Id., 419 U.S. at 582, 95 S.Ct. at 740. In balancing the competing interests involved in the case, the Court found that despite the student's interest in not being unfairly excluded from the educational process, "further formalizing the suspension process and escalating its formality and adversary nature may not only make it too costly as a regular disciplinary tool but also destroy its effectiveness as part of the teaching process." Id., at 583, 95 S.Ct. at 741.


Garraghty's deprivation is less severe than that of the terminated employee in Loudermill, and more severe than that of the suspended student in Goss. Due process, therefore, required pre-deprivation proceedings no more formal and extensive than those required in Loudermill, and no less extensive than the proceedings delineated in Goss. In determining the process due Garraghty, we are aided by a recent Sixth Circuit decision which involved similar circumstances.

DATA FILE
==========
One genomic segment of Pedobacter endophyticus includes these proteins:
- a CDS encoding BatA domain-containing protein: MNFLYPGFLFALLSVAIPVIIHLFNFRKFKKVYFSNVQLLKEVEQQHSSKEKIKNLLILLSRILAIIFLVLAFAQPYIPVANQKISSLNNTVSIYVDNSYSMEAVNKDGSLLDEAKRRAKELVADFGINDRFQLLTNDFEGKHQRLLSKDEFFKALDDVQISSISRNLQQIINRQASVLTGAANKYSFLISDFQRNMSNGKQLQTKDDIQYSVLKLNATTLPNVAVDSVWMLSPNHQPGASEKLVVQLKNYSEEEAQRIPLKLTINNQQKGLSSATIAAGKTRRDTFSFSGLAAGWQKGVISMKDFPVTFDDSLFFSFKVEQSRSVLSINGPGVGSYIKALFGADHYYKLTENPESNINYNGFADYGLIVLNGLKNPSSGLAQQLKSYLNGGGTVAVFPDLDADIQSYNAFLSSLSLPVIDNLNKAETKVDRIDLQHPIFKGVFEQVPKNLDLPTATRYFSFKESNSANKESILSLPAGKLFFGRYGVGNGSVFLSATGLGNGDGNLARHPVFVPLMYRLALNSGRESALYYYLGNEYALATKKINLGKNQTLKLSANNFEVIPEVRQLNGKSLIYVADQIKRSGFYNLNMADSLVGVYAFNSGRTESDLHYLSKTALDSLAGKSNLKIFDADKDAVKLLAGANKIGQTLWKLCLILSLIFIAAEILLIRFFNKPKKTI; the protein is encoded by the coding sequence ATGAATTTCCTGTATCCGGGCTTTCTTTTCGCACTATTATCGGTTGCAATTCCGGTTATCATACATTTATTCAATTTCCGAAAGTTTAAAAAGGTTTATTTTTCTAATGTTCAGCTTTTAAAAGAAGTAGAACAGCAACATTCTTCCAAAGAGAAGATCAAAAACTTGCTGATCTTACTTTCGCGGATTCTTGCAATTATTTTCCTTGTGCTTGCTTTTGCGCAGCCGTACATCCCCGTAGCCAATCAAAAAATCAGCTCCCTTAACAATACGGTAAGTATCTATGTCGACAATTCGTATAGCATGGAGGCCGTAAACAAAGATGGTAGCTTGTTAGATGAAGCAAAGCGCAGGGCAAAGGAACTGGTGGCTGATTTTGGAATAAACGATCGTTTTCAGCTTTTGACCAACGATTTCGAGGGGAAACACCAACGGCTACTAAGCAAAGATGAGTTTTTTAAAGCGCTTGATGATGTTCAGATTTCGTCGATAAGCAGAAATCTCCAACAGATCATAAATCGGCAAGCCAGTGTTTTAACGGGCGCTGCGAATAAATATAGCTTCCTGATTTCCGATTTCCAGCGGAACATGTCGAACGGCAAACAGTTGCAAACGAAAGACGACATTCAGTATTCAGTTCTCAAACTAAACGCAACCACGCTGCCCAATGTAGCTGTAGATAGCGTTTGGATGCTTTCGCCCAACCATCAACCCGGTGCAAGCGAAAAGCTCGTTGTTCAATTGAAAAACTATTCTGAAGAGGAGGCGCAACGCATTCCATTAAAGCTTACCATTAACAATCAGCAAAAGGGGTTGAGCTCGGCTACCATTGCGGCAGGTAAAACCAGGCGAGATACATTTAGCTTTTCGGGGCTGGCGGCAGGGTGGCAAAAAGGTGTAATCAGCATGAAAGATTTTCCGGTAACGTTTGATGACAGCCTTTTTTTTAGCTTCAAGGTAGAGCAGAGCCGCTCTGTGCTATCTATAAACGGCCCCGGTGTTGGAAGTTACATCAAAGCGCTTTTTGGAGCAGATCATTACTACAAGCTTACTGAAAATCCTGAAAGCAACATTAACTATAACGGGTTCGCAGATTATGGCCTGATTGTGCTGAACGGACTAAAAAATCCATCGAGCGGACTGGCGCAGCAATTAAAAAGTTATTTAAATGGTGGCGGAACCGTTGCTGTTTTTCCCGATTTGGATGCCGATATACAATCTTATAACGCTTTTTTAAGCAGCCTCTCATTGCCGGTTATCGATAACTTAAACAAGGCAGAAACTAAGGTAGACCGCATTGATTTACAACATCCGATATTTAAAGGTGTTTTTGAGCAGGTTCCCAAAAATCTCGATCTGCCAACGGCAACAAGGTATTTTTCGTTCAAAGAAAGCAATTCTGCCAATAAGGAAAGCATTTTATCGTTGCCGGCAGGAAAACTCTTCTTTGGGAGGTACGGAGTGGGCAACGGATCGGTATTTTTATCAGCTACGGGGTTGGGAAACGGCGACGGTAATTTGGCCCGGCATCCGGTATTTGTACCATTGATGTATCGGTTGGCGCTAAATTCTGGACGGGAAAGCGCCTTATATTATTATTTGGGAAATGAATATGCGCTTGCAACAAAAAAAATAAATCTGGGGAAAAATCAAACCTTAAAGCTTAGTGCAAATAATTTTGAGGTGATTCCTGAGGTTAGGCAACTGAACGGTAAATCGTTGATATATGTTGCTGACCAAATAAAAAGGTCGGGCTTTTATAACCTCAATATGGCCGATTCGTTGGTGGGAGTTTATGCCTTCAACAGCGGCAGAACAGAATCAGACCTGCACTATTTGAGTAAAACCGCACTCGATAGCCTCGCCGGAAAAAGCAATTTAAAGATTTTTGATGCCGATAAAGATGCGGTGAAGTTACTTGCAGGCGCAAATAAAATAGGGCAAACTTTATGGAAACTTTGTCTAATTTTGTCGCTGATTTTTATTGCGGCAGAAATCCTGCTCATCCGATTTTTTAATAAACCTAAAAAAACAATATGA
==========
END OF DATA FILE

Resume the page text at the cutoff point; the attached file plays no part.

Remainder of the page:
In Boals v. Gray, 775 F.2d 686 (6th Cir.1985), the court examined the process due a state correctional officer who was suspended by the defendant superintendent of the reformatory for insubordination. Shortly before the suspension, the plaintiff, Boals, had joined a union and had actively encouraged others to join. Boals became angry when he received a parking ticket on his car since he had parked his car in the same spot many times before without incident. Apparently believing the ticket to be a form of harassment, he took the ticket to the security office and asked if the defendant superintendent had ordered that tickets be given out. When an officer replied that the superintendent had ordered that tickets be written, Boals replied, "[W]hy don't you take this and tell him to stick it up his ass." Shortly thereafter, Boals was told to report to the defendant's office. When he entered the office, the defendant, who was in the office with two other officials, held up the ticket and asked Boals if he had seen the ticket before and if he had made the belligerent and insulting comment. Boals responded "yes" to both questions, and the defendant immediately told Boals that he was suspended for three days. When Boals protested that he wanted his lawyer the defendant told him that he was suspended for five days. Since the grievance procedures did not provide for administrative appeal of a short term suspension, Boals brought suit against the defendant under 42 U.S.C. Sec. 1983. The district court found that Boals had been deprived of a protected property interest in his job without due process of law. The court of appeals reversed the lower court, finding that Boals was not taken by surprise at the perfunctory hearing, that Boals was informed of the charges against him and given an opportunity to respond, and that since Boals did not deny the charges, the procedure by which Boals was suspended met constitutional due process standards.